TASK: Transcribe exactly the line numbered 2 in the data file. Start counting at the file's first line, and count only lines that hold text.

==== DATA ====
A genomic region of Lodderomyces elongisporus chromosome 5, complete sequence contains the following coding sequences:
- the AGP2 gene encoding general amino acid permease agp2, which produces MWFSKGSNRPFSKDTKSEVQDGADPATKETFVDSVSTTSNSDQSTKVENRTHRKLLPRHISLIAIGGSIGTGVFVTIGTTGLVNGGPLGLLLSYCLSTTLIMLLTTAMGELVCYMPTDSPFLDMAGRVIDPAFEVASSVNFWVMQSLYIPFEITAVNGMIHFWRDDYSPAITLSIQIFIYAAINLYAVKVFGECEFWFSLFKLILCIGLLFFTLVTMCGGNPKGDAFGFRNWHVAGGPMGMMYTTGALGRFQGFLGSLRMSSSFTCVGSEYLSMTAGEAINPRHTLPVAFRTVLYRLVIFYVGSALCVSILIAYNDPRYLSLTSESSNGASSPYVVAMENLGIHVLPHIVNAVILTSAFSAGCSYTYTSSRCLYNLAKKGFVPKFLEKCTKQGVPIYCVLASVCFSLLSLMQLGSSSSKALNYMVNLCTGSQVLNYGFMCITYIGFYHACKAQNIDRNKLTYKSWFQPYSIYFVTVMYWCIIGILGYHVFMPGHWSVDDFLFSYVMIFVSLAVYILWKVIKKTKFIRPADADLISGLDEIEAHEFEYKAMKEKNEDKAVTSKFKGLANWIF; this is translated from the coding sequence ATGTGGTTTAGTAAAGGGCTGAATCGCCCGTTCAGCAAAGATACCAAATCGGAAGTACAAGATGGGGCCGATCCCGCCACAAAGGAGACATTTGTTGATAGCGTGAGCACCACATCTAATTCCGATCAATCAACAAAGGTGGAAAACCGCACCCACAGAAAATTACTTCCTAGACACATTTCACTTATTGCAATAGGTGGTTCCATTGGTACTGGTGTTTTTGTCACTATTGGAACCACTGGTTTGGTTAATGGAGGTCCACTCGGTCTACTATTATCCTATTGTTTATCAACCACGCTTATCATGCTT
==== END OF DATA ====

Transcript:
- the AGP2 gene encoding general amino acid permease agp2, which produces MWFSKGSNRPFSKDTKSEVQDGADPATKETFVDSVSTTSNSDQSTKVENRTHRKLLPRHISLIAIGGSIGTGVFVTIGTTGLVNGGPLGLLLSYCLSTTLIMLLTTAMGELVCYMPTDSPFLDMAGRVIDPAFEVASSVNFWVMQSLYIPFEITAVNGMIHFWRDDYSPAITLSIQIFIYAAINLYAVKVFGECEFWFSLFKLILCIGLLFFTLVTMCGGNPKGDAFGFRNWHVAGGPMGMMYTTGALGRFQGFLGSLRMSSSFTCVGSEYLSMTAGEAINPRHTLPVAFRTVLYRLVIFYVGSALCVSILIAYNDPRYLSLTSESSNGASSPYVVAMENLGIHVLPHIVNAVILTSAFSAGCSYTYTSSRCLYNLAKKGFVPKFLEKCTKQGVPIYCVLASVCFSLLSLMQLGSSSSKALNYMVNLCTGSQVLNYGFMCITYIGFYHACKAQNIDRNKLTYKSWFQPYSIYFVTVMYWCIIGILGYHVFMPGHWSVDDFLFSYVMIFVSLAVYILWKVIKKTKFIRPADADLISGLDEIEAHEFEYKAMKEKNEDKAVTSKFKGLANWIF; this is translated from the coding sequence ATGTGGTTTAGTAAAGGGCTGAATCGCCCGTTCAGCAAAGATACCAAATCGGAAGTACAAGATGGGGCCGATCCCGCCACAAAGGAGACATTTGTTGATAGCGTGAGCACCACATCTAATTCCGATCAATCAACAAAGGTGGAAAACCGCACCCACAGAAAATTACTTCCTAGACACATTTCACTTATTGCAATAGGTGGTTCCATTGGTACTGGTGTTTTTGTCACTATTGGAACCACTGGTTTGGTTAATGGAGGTCCACTCGGTCTACTATTATCCTATTGTTTATCAACCACGCTTATCATGCTT